MSHA marks 40th anniversary of landmark mine legislation (1/4)
The Mine Act was born out of a mining disaster that occurred in November 1968, when 78 miners died in an explosion at Consolidation Coal's No. 9 mine in Farmington, W.Va. Members of the mining community, angered by the continuing toll being taken on the lives of miners, rallied together and called for sweeping changes. Widows of some of the fallen miners even traveled to Washington to testify before Congress.
"The Farmington disaster changed the course of history and transformed mine safety and health in this country," said Secretary of Labor Hilda L. Solis. "In the end, those who perished led the way to legal reforms that spared the lives of the thousands of miners who would follow."
"Like many others working in the mining industry 40 years ago, I remember the significant changes that passage of the Mine Act would make possible in the coming years," said Joseph A. Main, assistant secretary of labor for mine safety and health. "Over time, we have witnessed considerable improvements in mine safety and health, as well as in the lives of miners and their families - all brought about by this landmark legislation."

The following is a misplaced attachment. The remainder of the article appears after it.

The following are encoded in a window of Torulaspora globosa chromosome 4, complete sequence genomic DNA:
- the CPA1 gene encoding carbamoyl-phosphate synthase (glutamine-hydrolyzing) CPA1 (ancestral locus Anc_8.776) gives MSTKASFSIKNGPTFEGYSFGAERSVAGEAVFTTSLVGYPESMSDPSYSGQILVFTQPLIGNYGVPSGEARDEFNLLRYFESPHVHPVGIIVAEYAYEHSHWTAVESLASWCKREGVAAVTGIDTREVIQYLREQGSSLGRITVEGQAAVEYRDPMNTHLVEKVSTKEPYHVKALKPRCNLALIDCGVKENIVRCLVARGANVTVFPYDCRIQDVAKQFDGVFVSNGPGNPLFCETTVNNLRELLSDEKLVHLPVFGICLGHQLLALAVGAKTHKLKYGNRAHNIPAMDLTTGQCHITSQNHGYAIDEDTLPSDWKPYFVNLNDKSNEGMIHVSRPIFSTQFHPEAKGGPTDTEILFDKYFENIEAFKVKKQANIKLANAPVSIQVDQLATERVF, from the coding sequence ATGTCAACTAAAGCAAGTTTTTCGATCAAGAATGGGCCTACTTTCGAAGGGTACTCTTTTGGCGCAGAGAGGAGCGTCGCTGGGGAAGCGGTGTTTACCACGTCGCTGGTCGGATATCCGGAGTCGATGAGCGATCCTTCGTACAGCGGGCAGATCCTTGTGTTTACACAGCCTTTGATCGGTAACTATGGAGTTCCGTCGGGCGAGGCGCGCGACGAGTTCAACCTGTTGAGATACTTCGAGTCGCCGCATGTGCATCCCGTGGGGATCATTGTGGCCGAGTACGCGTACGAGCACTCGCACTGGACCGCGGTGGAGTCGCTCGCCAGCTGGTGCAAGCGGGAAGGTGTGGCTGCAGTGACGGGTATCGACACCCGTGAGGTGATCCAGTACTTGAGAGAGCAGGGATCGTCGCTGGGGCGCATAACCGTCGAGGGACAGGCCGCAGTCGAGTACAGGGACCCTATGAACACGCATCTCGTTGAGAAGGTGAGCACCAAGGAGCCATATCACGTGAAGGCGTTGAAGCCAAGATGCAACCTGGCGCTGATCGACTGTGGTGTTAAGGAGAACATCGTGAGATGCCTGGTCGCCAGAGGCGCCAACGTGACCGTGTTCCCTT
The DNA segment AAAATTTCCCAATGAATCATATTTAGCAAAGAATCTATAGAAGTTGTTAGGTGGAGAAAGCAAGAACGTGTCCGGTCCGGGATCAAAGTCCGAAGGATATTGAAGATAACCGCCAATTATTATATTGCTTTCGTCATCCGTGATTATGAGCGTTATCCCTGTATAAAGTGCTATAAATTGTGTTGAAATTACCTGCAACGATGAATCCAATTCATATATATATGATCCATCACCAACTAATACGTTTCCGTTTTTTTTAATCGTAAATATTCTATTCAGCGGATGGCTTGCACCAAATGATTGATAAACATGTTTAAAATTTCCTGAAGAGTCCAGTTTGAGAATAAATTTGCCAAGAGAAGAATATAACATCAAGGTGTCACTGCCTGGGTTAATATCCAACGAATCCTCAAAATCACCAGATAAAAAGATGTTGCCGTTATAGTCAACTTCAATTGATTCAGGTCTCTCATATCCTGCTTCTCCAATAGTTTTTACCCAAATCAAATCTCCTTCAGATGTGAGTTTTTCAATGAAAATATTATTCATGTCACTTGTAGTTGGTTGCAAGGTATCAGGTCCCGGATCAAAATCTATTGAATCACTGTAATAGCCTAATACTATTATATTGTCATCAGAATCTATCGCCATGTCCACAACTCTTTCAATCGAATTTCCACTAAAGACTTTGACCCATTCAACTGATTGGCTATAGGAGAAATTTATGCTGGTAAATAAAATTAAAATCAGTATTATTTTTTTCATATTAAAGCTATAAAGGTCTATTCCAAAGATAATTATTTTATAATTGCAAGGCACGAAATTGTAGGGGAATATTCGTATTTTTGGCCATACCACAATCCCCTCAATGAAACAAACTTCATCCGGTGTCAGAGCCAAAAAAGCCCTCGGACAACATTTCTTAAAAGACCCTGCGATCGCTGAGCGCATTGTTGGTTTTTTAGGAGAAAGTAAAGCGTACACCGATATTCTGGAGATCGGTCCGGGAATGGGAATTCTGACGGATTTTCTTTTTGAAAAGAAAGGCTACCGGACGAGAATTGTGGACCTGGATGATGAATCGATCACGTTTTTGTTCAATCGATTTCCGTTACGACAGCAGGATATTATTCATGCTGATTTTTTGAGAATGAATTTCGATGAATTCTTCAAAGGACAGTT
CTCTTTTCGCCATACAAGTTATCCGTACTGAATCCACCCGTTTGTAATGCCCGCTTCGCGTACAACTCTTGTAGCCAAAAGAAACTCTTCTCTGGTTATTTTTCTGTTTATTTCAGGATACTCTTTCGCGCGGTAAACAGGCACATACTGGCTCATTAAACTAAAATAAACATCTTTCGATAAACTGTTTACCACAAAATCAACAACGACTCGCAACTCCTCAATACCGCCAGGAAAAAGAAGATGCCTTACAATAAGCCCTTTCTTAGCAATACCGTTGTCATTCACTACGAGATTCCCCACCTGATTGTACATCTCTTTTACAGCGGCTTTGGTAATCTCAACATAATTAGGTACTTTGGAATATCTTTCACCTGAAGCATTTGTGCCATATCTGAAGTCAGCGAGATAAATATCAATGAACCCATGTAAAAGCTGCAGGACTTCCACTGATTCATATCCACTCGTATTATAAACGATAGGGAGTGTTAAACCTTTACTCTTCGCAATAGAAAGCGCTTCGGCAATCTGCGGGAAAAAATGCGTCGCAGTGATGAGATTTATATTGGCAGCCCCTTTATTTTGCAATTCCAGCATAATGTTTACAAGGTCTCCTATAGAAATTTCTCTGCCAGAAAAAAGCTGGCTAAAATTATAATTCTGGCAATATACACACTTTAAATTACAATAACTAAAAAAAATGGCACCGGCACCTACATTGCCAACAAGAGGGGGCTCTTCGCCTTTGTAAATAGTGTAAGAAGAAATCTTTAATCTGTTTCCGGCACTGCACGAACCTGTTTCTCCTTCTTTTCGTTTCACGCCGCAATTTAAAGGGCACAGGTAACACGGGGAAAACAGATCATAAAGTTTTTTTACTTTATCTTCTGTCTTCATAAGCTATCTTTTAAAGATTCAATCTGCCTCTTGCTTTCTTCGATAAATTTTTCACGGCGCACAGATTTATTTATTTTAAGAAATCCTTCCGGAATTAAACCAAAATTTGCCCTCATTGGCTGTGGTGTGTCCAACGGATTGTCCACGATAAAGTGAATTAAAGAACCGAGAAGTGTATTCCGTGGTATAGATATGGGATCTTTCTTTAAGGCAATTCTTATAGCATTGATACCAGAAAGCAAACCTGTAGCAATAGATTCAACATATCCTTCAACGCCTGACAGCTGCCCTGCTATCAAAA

The Mine Act increased enforcement powers at mines, mandated four complete inspections of underground coal mines and two complete inspections of surface mines annually, and established mandatory fines for all violations and criminal penalties for certain violations. It also established safety standards aimed at curbing mine accidents such as roof falls, mine fires and explosions, as well as haulage, electrical and other accidents. It designated limits on unhealthy coal mine dust and, for the first time, provided government benefits for miners disabled by black lung disease.
MSHA plans to further commemorate the 40th anniversary in March 2010, when the new legislation went into effect.